Clinical trials are about to enter a whole new dimension with the establishment of Europe’s first commercial facility for studies using psychedelic drugs.
Set to open in London in August, initial trials will focus on the use of psilocybin to help people deal with the anxiety associated with a diagnosis of terminal illness, and to support them through their end-of-life care.
Drug developers are increasingly exploring psychedelic compounds as potential treatments for mental health conditions such as mood disorders, PTSD and addictions.
Earlier this month, scientists and policymakers gathered in London at the Agenda for Psych Symposium, a daylong programme to discuss the latest research and the future of the psychedelics industry in Europe.
While the potential benefits of the treatments are being explored, the process can be hampered as many of them use controlled substances.
This can make it bureaucratically challenging and expensive to progress the treatments through clinical trials.
However, with similar trials already approved in the UK, where regulators are already more familiar with the safety profiles and potential benefits of these drugs, there is a real potential for it to become a world leader in psychedelics research.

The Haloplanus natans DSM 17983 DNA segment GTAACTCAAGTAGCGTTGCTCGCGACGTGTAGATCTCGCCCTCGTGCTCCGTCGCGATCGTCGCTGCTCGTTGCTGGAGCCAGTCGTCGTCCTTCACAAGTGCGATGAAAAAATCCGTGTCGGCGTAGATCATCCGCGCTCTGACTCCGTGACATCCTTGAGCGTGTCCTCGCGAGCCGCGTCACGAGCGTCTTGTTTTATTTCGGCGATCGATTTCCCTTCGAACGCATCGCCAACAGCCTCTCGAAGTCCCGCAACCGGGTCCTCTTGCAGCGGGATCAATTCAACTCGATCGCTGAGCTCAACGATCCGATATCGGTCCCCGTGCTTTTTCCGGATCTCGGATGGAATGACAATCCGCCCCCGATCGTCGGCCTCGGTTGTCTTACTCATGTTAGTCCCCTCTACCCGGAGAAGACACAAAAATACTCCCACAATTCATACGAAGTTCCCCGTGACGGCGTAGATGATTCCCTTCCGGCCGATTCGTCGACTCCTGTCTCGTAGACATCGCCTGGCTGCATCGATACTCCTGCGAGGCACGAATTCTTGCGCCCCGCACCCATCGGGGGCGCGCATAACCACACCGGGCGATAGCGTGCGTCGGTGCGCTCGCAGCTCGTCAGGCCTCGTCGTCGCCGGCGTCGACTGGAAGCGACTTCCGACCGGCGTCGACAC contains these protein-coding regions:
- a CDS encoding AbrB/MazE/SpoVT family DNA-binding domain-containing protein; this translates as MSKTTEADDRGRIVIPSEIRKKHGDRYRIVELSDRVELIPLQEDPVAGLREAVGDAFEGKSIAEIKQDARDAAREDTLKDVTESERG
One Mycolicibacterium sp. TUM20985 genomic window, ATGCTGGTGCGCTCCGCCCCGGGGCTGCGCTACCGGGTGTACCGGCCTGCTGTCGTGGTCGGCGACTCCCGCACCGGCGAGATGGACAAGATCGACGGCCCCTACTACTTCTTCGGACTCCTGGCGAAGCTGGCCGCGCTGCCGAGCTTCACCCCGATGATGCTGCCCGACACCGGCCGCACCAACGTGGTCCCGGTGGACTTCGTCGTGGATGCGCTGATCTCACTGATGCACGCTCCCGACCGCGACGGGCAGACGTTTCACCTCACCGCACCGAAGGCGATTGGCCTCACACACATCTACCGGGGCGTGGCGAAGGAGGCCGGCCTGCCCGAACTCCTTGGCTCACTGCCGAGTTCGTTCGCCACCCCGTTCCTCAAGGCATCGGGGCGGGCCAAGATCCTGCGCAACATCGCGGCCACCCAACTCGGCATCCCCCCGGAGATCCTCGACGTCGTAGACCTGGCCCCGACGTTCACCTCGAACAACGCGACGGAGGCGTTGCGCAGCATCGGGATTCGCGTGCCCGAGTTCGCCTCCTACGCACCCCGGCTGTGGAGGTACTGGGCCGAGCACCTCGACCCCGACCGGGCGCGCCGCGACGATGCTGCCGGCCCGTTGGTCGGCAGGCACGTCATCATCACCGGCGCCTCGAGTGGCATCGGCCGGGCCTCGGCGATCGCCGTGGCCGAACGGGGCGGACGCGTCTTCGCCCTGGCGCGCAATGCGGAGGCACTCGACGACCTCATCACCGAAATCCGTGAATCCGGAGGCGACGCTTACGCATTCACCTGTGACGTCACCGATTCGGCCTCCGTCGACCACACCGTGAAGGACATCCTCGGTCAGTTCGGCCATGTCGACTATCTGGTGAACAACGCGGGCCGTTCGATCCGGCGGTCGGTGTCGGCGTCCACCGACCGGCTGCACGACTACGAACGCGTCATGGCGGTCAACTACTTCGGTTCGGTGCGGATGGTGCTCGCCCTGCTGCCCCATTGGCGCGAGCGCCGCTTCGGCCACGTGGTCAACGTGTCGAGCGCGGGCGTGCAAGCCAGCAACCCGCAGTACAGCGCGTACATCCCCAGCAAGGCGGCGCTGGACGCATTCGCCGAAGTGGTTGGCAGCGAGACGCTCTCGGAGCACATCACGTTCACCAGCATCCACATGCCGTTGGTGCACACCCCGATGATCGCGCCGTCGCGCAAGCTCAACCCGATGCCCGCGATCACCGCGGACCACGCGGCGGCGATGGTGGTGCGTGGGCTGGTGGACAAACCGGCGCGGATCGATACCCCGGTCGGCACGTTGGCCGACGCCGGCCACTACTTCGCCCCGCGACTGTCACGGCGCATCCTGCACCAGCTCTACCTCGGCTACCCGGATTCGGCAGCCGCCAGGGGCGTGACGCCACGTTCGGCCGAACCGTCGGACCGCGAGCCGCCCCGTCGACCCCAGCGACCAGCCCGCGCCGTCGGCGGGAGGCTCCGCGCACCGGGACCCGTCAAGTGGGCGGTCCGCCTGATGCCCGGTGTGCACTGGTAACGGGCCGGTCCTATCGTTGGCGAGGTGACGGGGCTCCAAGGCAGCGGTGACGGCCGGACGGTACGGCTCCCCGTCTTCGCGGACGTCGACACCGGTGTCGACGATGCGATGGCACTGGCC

The resurgence in psychedelic drug trials is gathering pace.
Next year, research will begin at St Vincent’s Hospital in Melbourne which will also use psilocybin-assisted psychotherapy to treat anxiety and depression in people who are terminally ill.
Meanwhile, another clinical trial involving psilocybin, at St Vincent’s Hospital in Sydney, is investigating whether the compound may help to treat methamphetamine addiction.
It follows successful US studies of the drug in patients with anxiety and depression associated with life-threatening cancer.
At follow-up four-and-a-half years later, the report noted participants “overwhelmingly attributed positive life changes to the psilocybin-assisted therapy experience and rated it among the most personally meaningful and spiritually significant experiences of their lives.”
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